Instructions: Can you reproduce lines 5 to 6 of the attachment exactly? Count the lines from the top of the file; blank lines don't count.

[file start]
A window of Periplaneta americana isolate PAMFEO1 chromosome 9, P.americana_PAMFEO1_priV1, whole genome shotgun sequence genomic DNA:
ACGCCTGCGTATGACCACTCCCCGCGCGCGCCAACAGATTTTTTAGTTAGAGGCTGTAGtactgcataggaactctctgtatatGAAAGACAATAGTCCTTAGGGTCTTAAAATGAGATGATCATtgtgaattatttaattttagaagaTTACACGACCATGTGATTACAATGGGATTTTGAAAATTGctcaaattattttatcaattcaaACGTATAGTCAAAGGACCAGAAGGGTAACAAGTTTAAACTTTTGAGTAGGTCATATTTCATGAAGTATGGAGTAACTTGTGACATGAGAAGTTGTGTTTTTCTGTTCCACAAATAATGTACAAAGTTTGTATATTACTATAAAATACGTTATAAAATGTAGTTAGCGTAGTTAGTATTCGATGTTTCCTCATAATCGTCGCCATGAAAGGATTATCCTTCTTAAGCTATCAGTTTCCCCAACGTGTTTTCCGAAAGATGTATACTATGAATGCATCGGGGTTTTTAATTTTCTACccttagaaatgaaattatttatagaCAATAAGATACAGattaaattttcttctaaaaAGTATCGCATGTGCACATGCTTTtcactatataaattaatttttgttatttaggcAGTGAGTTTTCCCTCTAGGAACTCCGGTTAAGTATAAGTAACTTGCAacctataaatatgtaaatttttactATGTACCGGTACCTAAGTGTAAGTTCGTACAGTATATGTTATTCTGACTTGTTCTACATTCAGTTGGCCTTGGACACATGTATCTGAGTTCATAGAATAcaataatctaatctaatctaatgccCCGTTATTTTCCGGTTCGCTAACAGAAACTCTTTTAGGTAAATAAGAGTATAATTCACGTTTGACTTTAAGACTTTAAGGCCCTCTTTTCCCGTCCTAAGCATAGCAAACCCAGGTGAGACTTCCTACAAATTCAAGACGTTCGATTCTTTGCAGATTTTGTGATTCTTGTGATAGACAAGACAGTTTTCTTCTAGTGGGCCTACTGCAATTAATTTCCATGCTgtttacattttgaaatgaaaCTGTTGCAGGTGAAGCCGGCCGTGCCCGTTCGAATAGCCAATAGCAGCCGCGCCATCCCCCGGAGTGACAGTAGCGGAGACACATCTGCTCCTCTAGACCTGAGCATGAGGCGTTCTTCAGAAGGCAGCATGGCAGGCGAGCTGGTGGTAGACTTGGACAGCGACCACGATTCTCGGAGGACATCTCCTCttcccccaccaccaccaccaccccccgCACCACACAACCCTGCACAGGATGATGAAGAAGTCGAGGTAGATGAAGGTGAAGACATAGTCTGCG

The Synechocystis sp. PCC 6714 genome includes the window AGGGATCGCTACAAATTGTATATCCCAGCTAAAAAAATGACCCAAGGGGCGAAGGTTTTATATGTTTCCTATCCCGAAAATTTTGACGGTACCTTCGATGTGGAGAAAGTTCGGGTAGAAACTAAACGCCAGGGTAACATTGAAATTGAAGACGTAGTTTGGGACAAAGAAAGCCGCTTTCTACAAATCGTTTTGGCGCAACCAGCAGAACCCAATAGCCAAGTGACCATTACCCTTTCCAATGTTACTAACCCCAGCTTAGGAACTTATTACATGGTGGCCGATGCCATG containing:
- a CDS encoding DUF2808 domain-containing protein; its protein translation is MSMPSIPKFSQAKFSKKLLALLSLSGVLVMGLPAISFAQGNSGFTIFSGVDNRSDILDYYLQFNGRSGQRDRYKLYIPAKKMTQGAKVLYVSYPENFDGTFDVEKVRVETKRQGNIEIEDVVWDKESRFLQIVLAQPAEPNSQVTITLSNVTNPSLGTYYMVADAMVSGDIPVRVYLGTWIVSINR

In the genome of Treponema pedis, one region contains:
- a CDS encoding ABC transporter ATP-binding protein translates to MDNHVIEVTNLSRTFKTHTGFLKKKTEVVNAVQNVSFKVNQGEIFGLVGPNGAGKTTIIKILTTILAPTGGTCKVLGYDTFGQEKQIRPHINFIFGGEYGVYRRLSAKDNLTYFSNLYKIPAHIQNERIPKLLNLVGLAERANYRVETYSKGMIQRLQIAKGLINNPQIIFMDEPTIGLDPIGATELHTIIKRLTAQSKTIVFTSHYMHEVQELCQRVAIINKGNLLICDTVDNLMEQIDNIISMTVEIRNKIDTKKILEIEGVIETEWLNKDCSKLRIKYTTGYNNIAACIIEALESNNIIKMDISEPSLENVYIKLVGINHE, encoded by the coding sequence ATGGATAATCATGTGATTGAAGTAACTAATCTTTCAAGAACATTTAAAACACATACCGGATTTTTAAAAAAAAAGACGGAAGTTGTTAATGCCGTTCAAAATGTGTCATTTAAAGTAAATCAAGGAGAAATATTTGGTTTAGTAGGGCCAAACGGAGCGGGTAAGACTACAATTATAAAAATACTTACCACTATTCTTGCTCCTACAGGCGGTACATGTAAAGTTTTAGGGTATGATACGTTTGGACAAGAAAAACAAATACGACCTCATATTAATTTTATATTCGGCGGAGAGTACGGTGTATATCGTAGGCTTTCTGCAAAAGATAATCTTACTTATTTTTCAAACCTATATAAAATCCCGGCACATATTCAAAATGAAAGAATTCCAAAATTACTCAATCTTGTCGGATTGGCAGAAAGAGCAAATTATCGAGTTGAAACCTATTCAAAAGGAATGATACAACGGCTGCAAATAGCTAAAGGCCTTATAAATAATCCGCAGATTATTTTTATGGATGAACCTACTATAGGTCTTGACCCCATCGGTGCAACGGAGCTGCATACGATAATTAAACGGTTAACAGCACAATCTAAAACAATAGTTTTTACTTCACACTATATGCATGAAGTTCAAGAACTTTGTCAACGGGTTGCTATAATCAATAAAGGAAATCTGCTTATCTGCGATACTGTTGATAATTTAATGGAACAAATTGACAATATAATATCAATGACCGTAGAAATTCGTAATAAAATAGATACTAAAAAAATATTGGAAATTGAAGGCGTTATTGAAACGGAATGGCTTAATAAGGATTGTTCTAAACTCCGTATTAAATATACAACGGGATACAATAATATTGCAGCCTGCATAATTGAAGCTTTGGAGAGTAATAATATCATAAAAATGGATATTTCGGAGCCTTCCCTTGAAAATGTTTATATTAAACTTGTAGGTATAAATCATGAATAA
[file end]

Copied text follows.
In the genome of Treponema pedis, one region contains:
- a CDS encoding ABC transporter ATP-binding protein translates to MDNHVIEVTNLSRTFKTHTGFLKKKTEVVNAVQNVSFKVNQGEIFGLVGPNGAGKTTIIKILTTILAPTGGTCKVLGYDTFGQEKQIRPHINFIFGGEYGVYRRLSAKDNLTYFSNLYKIPAHIQNERIPKLLNLVGLAERANYRVETYSKGMIQRLQIAKGLINNPQIIFMDEPTIGLDPIGATELHTIIKRLTAQSKTIVFTSHYMHEVQELCQRVAIINKGNLLICDTVDNLMEQIDNIISMTVEIRNKIDTKKILEIEGVIETEWLNKDCSKLRIKYTTGYNNIAACIIEALESNNIIKMDISEPSLENVYIKLVGINHE, encoded by the coding sequence ATGGATAATCATGTGATTGAAGTAACTAATCTTTCAAGAACATTTAAAACACATACCGGATTTTTAAAAAAAAAGACGGAAGTTGTTAATGCCGTTCAAAATGTGTCATTTAAAGTAAATCAAGGAGAAATATTTGGTTTAGTAGGGCCAAACGGAGCGGGTAAGACTACAATTATAAAAATACTTACCACTATTCTTGCTCCTACAGGCGGTACATGTAAAGTTTTAGGGTATGATACGTTTGGACAAGAAAAACAAATACGACCTCATATTAATTTTATATTCGGCGGAGAGTACGGTGTATATCGTAGGCTTTCTGCAAAAGATAATCTTACTTATTTTTCAAACCTATATAAAATCCCGGCACATATTCAAAATGAAAGAATTCCAAAATTACTCAATCTTGTCGGATTGGCAGAAAGAGCAAATTATCGAGTTGAAACCTATTCAAAAGGAATGATACAACGGCTGCAAATAGCTAAAGGCCTTATAAATAATCCGCAGATTATTTTTATGGATGAACCTACTATAGGTCTTGACCCCATCGGTGCAACGGAGCTGCATACGATAATTAAACGGTTAACAGCACAATCTAAAACAATAGTTTTTACTTCACACTATATGCATGAAGTTCAAGAACTTTGTCAACGGGTTGCTATAATCAATAAAGGAAATCTGCTTATCTGCGATACTGTTGATAATTTAATGGAACAAATTGACAATATAATATCAATGACCGTAGAAATTCGTAATAAAATAGATACTAAAAAAATATTGGAAATTGAAGGCGTTATTGAAACGGAATGGCTTAATAAGGATTGTTCTAAACTCCGTATTAAATATACAACGGGATACAATAATATTGCAGCCTGCATAATTGAAGCTTTGGAGAGTAATAATATCATAAAAATGGATATTTCGGAGCCTTCCCTTGAAAATGTTTATATTAAACTTGTAGGTATAAATCATGAATAA